Adventures in Babysitting
Sept. 22 was my sister-in-law's 30th birthday. Her husband, Brandon, had a night class, so Kelsey and I decided to divide and conquer to help her celebrate. Kels rallied the troops (Kari's friends) for dinner at Legends in Ames. I stayed at the home front to watch Myah and Maysen, the 3-year-old beauties otherwise known as my nieces. I was asked numerous times leading up to this day if I was nervous to attempt this feat on my own. I said, "I'm not scared." And I wasn't, because I always have a great time with the girls and I think they really like their Uncle Ric. Sure, I wasn't scared, but I don't know that I was fully prepared for how tired they would make me in two-and-a-half short hours. As Kelsey and Kari were heading out the door, it started: Maysen says in her cute little voice, "I wanna go to the park." Go time. I said we needed to eat supper first and then we would go to the park. Myah says, "That's a great idea, Ric." Really, how cute is that? I opened the fridge and asked what they wanted to eat, kind of like opening Pandora's box. Maysen wanted chicken salad, which was already made in plenty by the birthday girl. Easy enough: one down, one to go. Myah pulls out the tortillas, "I want a quesadilla." OK, that's not so bad, I can do that. So, I dished up some chicken salad for Maysen and started cooking a quesadilla for Myah. Then I got a true taste of parenthood as the question came to my mind, "Am I going to get to eat?" As a man, naturally I'm not the best at multitasking. So I was a bit overwhelmed during supper time. "I need a napkin," "I want some applesauce," "I need a spoon." Wow, they were relentless. I think they were testing me. They are so smart.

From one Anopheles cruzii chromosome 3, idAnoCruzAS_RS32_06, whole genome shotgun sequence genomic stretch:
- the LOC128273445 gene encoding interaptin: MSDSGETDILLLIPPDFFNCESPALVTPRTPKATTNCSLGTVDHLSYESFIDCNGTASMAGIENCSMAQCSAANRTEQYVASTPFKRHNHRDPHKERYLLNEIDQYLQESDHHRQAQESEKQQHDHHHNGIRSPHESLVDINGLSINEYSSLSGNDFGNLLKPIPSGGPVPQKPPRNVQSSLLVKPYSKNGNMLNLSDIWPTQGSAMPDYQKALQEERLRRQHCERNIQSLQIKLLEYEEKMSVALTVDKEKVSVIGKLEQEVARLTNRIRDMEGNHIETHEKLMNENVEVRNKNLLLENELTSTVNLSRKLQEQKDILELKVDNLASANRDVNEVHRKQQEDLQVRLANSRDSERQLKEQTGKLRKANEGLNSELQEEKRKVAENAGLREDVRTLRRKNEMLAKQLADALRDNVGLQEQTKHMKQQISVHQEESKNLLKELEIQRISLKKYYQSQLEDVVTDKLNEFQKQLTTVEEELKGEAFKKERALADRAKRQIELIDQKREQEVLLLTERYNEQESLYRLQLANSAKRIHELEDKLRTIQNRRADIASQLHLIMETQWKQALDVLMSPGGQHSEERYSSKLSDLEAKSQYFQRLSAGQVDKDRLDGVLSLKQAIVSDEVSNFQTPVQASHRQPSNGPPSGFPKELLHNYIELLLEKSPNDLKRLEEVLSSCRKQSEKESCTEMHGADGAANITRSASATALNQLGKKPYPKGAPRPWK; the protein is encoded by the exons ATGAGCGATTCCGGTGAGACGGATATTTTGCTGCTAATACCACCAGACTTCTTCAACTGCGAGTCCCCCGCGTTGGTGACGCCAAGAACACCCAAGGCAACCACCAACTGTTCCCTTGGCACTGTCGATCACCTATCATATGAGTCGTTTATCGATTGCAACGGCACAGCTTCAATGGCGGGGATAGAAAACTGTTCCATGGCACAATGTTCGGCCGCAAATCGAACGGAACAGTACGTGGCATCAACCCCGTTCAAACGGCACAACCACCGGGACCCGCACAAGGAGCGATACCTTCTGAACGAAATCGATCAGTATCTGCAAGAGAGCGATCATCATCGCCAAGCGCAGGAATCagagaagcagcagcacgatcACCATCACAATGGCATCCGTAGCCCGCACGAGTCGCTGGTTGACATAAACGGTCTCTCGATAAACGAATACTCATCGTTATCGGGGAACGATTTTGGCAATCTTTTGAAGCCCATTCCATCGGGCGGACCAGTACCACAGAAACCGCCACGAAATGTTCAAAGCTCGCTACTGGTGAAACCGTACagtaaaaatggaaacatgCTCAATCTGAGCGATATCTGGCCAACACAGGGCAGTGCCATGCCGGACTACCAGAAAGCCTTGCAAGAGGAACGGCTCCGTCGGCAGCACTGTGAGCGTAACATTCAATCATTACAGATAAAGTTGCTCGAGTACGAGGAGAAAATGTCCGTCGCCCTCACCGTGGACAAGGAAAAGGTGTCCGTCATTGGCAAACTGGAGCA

We finally all sat down to eat and all was well. Maysen showed me what a big girl she was by pulling herself close to the table. Then she pushed herself back so she could show me again. That's when the folding chair folded on her and she fell backwards to the ground. All was OK, but she was scared and wanted her mommy. The screaming started as she ran to her bed and wailed face down in her pillow. I was rubbing her back, telling her it would be OK and that mommy wasn't here but Ric would make it all better. Myah comes in and says, "You can leave her alone, she won't stop crying cause mommy isn't here." I asked Myah if she could give her a hug and kiss and make it all better. She did, and it was. So, back to the dinner table to finish supper. All went well, we cleaned up and headed to the park.
Myah puts her shoes on all by herself, on the wrong foot, with no socks on. Valiant effort. Maysen wanted to wear sandals and put them on all by herself. Myah loves to try to do things by herself first and ask for help if she can't do it, which I love. Valuable life lessons here: Give it your all, and don't be afraid to ask for help. Shoes and socks on, we head out the door.
We make it two houses down and there is trouble: two dogs start walking toward the girls, who were in front of me. Not scary dogs, but they terrify the girls. They run behind me and cling on tight to my legs with a frightening cry. This is my first taste of having to calm them down and tell them it is OK and that it is a nice puppy. I herded them across the street to get away from the dogs, holding hands and looking both ways, of course. Myah says, "I can't like that. Puppy tried to lick me." Across the street, another couple of houses down another dog approaches, a big yellow lab. Very calm, but another small freak-out by the girls. The owner apologized and took the dog inside. At this point I am wondering if going to the park is a good idea?